with bright shapes, the imagination
run wild. And then what arrived:
the event that was nothing, a mistaken idea,
a scrap of charred cloth, the enormous
present folding over the future,
like a wave overtaking
a grain of sand.
 
            There was a myth
I once knew about twins who spoke
a private language, though one
spoke only the truth and the other
only lies. The savior gets mixed
up with the traitor, but the traitor
stays as true to himself as a god.

 
All night the rain falls here, falls there,
and the creatures dream, or drown, in the lair.

Susan Stewart

Before I consider the above poem, which I do deeply like, I just must point to the following words by Stewart — they were penned for an academic text, 📙 The Handbook of Philosophy, demonstrating her versatility as a wordsmith (oh how I wanna b 1 2)… :

Philosophy, the love of wisdom, and lyric, words meant to be sung to the musical accompaniment of a lyre, seem, at least etymologically, to have little to do with each other. Philosophers may even say we make a category mistake in comparing them, since the first term refers to the pursuit of knowledge of truth and the second term refers to an expressive art form. Yet both philosophers and lyric poets are solo speakers, and their common material is language—indeed, they share the same language, for it is not that there are separate tongues for each. Philosophers and poets are alike in certain actions, as well: they convey intelligible statements; employ formal structures with beginnings, middles, and ends; and hope to convince or move their audiences, and so incorporate a social view from the outset.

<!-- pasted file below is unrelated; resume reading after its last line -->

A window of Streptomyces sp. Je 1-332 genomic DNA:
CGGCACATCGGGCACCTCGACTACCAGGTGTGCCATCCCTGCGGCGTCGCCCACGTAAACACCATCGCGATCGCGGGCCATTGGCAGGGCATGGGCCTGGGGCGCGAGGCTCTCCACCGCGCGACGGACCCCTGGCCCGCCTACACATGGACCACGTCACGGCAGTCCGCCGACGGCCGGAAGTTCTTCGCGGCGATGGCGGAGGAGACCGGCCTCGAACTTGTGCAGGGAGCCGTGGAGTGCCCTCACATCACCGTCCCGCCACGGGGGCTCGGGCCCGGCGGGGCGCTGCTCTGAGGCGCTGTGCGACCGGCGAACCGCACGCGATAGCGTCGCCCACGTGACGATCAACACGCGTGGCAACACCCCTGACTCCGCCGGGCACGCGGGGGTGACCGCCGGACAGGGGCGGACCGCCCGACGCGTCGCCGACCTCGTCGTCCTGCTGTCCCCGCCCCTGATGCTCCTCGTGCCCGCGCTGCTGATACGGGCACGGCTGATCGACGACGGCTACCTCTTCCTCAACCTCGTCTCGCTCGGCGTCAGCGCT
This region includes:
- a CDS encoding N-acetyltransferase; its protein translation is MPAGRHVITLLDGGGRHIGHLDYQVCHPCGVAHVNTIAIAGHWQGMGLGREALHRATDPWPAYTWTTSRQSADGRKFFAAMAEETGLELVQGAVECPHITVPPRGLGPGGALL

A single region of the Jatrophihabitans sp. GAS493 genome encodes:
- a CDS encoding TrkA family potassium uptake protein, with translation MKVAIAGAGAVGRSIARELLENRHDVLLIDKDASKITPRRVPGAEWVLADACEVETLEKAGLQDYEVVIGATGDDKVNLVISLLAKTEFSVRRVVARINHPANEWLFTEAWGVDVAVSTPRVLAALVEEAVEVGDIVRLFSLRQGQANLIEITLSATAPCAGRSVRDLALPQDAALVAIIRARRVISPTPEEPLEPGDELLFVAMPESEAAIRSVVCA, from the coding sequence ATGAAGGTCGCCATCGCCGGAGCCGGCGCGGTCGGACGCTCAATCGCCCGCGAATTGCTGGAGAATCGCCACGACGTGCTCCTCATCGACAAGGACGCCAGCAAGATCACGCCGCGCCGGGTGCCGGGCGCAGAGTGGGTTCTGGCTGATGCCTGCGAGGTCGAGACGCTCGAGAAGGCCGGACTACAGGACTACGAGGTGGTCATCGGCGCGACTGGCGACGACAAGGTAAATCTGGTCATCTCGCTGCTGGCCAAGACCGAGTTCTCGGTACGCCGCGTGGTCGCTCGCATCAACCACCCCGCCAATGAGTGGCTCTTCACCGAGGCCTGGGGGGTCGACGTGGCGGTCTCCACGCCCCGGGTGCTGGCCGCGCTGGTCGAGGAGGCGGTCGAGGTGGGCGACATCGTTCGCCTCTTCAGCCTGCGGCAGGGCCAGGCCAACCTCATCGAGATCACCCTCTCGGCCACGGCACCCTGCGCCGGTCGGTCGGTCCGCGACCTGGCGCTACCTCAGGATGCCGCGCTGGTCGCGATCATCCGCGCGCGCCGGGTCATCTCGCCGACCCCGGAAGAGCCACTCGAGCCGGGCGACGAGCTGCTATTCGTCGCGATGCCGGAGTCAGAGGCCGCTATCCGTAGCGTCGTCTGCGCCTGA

. . .
Nevertheless, … the language of philosophy strives for clarity and singularity of reference. Lyric, in contrast, is always over-determined; its images, symbols, sounds, the very grain of the voices it suggests, all compete for our attention and throw us back, whether we are listening or reading, to repeated consideration of the whole. Philosophy should be paraphrasable and translatable if its truth claims are universal, but poetry has finality of form, and to paraphrase it is a heresy; to translate it, a betrayal.